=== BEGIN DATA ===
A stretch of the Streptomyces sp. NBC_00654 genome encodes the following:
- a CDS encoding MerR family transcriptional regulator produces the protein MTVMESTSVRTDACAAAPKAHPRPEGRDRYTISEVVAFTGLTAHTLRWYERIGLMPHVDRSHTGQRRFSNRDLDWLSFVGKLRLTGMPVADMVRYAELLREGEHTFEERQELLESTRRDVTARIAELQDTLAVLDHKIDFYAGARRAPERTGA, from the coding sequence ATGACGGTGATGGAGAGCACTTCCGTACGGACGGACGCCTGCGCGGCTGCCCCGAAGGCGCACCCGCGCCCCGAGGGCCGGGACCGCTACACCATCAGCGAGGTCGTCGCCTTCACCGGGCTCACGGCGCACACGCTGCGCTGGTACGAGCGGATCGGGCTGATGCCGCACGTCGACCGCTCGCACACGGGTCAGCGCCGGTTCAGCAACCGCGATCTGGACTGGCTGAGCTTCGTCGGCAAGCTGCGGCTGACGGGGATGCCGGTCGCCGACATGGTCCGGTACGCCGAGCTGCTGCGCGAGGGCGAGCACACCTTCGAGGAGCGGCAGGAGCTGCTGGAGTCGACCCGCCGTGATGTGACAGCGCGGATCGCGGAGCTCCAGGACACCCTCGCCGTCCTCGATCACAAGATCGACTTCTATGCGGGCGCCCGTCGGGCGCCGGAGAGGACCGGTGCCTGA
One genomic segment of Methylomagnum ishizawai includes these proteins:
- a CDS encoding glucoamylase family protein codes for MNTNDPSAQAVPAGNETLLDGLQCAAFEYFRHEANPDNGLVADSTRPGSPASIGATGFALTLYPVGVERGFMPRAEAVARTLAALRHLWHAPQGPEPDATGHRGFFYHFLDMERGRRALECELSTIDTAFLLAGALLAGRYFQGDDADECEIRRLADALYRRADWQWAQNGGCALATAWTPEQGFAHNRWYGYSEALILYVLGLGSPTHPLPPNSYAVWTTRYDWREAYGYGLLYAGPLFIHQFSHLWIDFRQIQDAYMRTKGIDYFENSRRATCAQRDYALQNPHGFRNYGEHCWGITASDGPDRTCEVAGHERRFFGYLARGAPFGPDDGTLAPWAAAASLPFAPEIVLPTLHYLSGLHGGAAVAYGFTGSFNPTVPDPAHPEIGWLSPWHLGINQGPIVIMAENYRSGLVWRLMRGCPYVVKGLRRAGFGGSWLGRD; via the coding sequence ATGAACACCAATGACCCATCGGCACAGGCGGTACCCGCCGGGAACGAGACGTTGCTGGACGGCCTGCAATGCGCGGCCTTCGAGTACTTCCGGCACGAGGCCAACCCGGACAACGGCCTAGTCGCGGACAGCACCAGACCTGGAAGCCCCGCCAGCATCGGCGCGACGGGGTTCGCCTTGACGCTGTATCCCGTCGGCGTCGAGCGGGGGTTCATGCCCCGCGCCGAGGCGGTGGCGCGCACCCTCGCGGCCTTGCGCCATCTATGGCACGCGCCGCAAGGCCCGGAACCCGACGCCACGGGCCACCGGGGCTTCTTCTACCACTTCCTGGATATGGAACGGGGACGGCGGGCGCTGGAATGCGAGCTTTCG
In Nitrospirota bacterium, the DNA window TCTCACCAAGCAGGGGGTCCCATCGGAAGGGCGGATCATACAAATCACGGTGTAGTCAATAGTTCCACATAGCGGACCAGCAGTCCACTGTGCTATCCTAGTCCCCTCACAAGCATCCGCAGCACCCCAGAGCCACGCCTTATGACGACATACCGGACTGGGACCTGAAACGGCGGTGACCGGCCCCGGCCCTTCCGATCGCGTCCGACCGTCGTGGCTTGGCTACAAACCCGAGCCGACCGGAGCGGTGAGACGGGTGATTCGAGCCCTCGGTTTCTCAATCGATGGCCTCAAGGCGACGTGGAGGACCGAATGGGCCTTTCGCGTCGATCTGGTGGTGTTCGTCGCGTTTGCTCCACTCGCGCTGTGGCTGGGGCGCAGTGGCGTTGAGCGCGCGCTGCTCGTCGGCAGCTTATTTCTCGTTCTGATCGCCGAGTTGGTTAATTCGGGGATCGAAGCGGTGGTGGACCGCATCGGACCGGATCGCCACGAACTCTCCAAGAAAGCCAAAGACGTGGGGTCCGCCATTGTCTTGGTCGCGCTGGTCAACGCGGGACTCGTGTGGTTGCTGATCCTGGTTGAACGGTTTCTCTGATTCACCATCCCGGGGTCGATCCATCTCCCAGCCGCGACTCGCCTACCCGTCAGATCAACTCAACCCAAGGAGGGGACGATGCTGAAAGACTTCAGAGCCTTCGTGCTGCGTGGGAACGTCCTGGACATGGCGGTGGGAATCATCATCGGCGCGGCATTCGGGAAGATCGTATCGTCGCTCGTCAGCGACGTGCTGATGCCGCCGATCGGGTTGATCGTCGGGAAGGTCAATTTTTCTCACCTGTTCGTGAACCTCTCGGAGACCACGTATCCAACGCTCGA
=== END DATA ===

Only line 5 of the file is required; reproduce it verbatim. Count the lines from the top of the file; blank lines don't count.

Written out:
In Nitrospirota bacterium, the DNA window TCTCACCAAGCAGGGGGTCCCATCGGAAGGGCGGATCATACAAATCACGGTGTAGTCAATAGTTCCACATAGCGGACCAGCAGTCCACTGTGCTATCCTAGTCCCCTCACAAGCATCCGCAGCACCCCAGAGCCACGCCTTATGACGACATACCGGACTGGGACCTGAAACGGCGGTGACCGGCCCCGGCCCTTCCGATCGCGTCCGACCGTCGTGGCTTGGCTACAAACCCGAGCCGACCGGAGCGGTGAGACGGGTGATTCGAGCCCTCGGTTTCTCAATCGATGGCCTCAAGGCGACGTGGAGGACCGAATGGGCCTTTCGCGTCGATCTGGTGGTGTTCGTCGCGTTTGCTCCACTCGCGCTGTGGCTGGGGCGCAGTGGCGTTGAGCGCGCGCTGCTCGTCGGCAGCTTATTTCTCGTTCTGATCGCCGAGTTGGTTAATTCGGGGATCGAAGCGGTGGTGGACCGCATCGGACCGGATCGCCACGAACTCTCCAAGAAAGCCAAAGACGTGGGGTCCGCCATTGTCTTGGTCGCGCTGGTCAACGCGGGACTCGTGTGGTTGCTGATCCTGGTTGAACGGTTTCTCTGATTCACCATCCCGGGGTCGATCCATCTCCCAGCCGCGACTCGCCTACCCGTCAGATCAACTCAACCCAAGGAGGGGACGATGCTGAAAGACTTCAGAGCCTTCGTGCTGCGTGGGAACGTCCTGGACATGGCGGTGGGAATCATCATCGGCGCGGCATTCGGGAAGATCGTATCGTCGCTCGTCAGCGACGTGCTGATGCCGCCGATCGGGTTGATCGTCGGGAAGGTCAATTTTTCTCACCTGTTCGTGAACCTCTCGGAGACCACGTATCCAACGCTCGA